“Music fills the soul and enlivens the spirit.”
I don’t know where that quote came from. It might even be original, but I do know one thing: it’s true. When it comes to music, and Oswego, several people come to mind, some of whom I have already written about. Some are still on my to do list. One such person who is high on that list is Tony Joseph.
Joseph is not only a band leader to beat the band, he is a clarinet player par extraordinaire, ala Pete Fountain. He is also an educator who enthusiastically embraced and inspired his students over several decades as an instrumental music teacher at Oswego High School.
The high school jazz band was his creation and he breathed new life into the instrumental music program locally that only a passionate Italian hailing from Rome, New York, could do.
Mr. Joe, as his students fondly called him, could be a tough taskmaster at times but he was always in search of the better performance he knew his students were capable of. His students adored him and gave him their all, performance-wise, and students who learn to play musical instruments in school do better in science, math, and almost every other subject.
Mr. Joe retired several years ago, but continues to be active in the central New York music scene playing several gigs a year at venues in Oswego and elsewhere. Whenever he is on the bill, the joint is jumpin’ and seats are hard to find.
Tony and his wife Kathy, who worked in the City Treasurer’s office for many years, came to a Oswego from Rome after college. He has sported a mustache as long as I have known him, but it has never interfered with his ability to fill the pipes he plays with vigor. He maintains the facial hair today, maybe in part because the hair on top of his head is getting a bit thinner. His music, however, only continues to thicken.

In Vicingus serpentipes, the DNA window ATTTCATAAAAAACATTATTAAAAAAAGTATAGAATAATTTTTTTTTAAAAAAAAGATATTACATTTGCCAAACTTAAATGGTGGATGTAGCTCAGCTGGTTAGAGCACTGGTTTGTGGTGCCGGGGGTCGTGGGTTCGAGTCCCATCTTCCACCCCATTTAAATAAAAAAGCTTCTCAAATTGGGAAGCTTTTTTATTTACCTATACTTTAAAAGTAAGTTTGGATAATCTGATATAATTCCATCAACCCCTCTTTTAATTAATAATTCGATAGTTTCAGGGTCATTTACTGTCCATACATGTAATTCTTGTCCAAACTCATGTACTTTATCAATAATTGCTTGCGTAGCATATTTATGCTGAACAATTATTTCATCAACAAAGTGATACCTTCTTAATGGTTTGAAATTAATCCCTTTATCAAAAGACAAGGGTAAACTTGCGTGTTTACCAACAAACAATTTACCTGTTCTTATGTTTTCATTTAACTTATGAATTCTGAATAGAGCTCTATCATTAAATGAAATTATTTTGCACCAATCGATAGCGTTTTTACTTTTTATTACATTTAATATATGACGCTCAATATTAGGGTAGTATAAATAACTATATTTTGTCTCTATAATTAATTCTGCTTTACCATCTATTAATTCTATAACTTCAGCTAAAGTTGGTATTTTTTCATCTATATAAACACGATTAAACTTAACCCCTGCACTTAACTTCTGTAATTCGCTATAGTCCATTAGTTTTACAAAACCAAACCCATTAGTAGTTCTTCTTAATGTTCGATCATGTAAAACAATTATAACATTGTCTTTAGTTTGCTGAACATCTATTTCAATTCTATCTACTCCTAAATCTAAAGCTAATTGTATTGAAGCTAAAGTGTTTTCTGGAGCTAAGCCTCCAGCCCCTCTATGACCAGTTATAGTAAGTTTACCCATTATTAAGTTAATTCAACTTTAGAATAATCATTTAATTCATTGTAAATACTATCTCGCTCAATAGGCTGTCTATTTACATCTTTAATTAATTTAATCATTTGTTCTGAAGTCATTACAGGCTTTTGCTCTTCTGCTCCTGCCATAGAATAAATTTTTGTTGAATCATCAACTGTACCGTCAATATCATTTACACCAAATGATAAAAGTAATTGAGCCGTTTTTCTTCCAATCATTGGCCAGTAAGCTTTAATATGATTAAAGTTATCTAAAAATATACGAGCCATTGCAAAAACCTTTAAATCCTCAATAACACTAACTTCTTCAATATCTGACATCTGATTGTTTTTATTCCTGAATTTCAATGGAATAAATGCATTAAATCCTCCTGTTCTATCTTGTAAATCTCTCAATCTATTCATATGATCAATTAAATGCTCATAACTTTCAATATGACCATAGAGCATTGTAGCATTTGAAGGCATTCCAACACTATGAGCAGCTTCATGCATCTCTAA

One of my fondest memories involving Mr. Joe was when he brought the OHS Jazz band to Breitbeck Park to play at Harborfest live on four cutouts on NBC’s “TODAY” with Willard Scott. It was at 7:30 a.m. on a bright sunny day and as the band played, the tall ships sailed by in the background at the northeast corner of the park, while Scott proclaimed Oswego one of the most beautiful cities in the USA.
That was a pretty proud moment in his career , I am sure.
I have lots of other warm and fuzzy moments that come to mind connected to Tony, including when my daughter, Elizabeth, was selected as vocalist to accompany the band’s annual concert program. She sang the venerable Gershwin tune “Someone to watch over me” and my spine still tingles to that memory.
My daughter, Danielle, was also featured saxophonist on several numbers and there is just something about Tony that brings out the best in both old and young. You can’t help but tap your toes and sing along.
After graduating Rome Free Academy, Tony proceeded to hone his musical and teaching skills at Onondaga Community College and Fredonia State, an acclaimed SUNY music school, while completing graduate degrees at Binghamton and SUNY Oswego. He taught in Schenectady and Endwell before migrating north to Oswego in 1980, retiring in 2006.
His was a stellar career marked by much success and he has inspired a whole host of musicians to carry on the torch. Tony Joe is and will always be an Oswego Musical institution. Rome’s loss was definitely our gain. Here’s to many more years of singin’ and swingin’.
John T. Sullivan is a former Oswego Mayor and the author of three books, “Forks In The Road” parts I and II and an autobiography “Pee Not Your Pants — Memoirs of a small time mayor with big time ideas,” available locally in the river’s end bookstore and online. His column appears exclusively in The Palladium-Times on the first Monday of each month.